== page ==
what the dentist pulled out
My dentist draws some strange things from me. Not teeth... you'd maybe expect that at the dentist but thankfully I received the all clear this visit. No fillings, no removal, no need to even clean them. My teeth are in tip top shape. (Having said that, I am realising teeth tell an interesting tale of aging. My face may be unmarked, but my un-whitened, un-capped teeth are starting to give me away. I've taken to peering hard into other people's mouths to test my aging teeth theory)
No, my dentist draws strange, almost sardonic lines from out my mouth. He's a rather abrupt, jocular English fellow, quick with a quip and full of witticism about life. Perhaps that's his way of putting clients at ease, maybe it sustains him through the halitosis and decay confronting him every day, or quite possibly it is the only way to cut straight to meaningful conversation in the course of a ten minute checkup. Whatever it is, I find myself unable to give a simple, straight answer to his searching one-liners. Instead derisive snorts (it's hard to talk with your mouth full of steel implements) or wry reflections burst out of me.
Take the other day as an example. I had just picked up three counselling text books from the post office and was flipping through one while I waited for my appointment. 'Don't you like our magazines? Have to bring your own reading material?' he said as we walked through to his room. I sheepishly admitted to wanting to get into my study early.
Between forays into the gaps between my teeth he asked me why I was studying counselling. That's when I snorted derisively and said I couldn't remember now. What I didn't say was that I feel rather disgruntled with the whole affair and seriously don't know if I will ever pursue counselling as a career.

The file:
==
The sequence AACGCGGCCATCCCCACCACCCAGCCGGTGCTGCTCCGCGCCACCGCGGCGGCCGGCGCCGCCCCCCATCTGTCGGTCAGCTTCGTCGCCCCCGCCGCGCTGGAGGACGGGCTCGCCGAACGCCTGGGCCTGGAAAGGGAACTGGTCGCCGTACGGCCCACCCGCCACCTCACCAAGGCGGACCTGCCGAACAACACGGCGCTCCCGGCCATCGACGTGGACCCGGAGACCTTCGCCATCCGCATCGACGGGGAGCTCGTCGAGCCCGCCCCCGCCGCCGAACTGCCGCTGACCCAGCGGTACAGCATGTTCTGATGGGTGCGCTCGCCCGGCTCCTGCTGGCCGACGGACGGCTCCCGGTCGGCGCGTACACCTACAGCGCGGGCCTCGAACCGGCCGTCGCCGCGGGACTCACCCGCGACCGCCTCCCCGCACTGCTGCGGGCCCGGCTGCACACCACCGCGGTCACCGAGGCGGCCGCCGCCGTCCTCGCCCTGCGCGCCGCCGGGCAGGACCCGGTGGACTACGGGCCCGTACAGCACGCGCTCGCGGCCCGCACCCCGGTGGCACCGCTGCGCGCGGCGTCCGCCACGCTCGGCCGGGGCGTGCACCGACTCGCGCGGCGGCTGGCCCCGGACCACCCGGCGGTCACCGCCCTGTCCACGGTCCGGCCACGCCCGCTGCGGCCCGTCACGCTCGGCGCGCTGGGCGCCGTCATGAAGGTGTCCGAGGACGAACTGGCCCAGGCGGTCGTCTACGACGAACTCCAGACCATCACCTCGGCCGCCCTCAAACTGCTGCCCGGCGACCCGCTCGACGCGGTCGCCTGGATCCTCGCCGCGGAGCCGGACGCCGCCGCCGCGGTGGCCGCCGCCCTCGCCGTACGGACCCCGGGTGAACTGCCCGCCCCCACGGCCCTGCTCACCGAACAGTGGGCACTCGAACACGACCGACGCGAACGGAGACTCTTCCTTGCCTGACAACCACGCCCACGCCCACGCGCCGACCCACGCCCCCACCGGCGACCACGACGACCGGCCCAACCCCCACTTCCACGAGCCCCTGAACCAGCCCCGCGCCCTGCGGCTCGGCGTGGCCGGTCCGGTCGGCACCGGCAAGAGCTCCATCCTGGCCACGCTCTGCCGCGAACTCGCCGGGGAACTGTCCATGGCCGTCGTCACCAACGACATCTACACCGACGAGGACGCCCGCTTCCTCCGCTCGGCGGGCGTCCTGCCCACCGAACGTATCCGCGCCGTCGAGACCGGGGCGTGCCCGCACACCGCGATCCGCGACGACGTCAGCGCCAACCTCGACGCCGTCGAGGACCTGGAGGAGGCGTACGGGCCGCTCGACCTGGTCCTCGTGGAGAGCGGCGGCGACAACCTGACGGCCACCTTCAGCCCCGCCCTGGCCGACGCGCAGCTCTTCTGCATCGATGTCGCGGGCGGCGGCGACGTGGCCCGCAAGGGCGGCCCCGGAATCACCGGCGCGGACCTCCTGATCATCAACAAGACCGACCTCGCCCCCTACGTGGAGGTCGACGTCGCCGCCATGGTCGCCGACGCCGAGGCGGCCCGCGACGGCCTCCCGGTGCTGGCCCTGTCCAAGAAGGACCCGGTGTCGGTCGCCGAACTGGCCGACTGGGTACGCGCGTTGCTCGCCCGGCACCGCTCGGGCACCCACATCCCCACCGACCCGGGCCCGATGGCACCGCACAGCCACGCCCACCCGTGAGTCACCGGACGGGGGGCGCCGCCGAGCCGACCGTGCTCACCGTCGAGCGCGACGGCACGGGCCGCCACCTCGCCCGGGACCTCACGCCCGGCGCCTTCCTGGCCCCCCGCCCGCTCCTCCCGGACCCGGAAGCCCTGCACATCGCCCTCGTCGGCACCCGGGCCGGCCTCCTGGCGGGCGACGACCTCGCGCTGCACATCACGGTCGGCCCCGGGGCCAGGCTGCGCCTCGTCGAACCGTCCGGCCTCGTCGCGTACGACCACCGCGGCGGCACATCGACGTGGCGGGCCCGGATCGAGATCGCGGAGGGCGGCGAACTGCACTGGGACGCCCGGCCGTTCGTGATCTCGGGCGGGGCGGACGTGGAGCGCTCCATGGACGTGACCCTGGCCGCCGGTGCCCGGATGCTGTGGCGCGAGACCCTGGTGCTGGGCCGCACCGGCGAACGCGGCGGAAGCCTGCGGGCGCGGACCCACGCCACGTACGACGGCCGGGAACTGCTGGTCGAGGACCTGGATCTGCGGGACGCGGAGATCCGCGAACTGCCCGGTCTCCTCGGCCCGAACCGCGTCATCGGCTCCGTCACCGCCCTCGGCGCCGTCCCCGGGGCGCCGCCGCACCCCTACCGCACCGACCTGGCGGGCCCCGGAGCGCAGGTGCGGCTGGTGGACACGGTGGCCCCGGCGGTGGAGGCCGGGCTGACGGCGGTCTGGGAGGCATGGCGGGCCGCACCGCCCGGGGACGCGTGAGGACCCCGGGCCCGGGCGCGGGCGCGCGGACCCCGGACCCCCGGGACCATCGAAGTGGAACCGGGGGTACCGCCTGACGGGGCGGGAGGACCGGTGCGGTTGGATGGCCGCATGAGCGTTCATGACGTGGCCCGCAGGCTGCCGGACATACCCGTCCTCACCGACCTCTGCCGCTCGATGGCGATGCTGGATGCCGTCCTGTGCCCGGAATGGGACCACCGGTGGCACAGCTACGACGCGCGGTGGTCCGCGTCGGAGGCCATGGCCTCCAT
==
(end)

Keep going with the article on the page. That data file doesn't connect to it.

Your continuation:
As I sat on the edge of the dentist chair, regaining my composer, wiping the last of the dribble from my chin and breathing a sigh of relief at my dental reprieve, the dentist supposed that counselling is only worth it if people want to change. And that's just it. What if people don't want to change? What if people can't change? What if the structures and systems of our society keep them stuck where they are and no amount of trying on their part will change things? Counselling is just too individual in its focus for me now.
So there you have it. I went to the dentist and, instead of discovering dental caries, my current thinking on counselling crystalised clearly in my mind. I have one semester, one enormous semester of study to go. I'll finish the course, get my Grad Dip... but I have a feeling I might not ever use it again. We'll see. Right now my thinking has moved on and I see more benefit in helping people by working on the systems that trap them in self defeating cycles. It's not all wasted though... I'll be really good at listening to you next time we talk!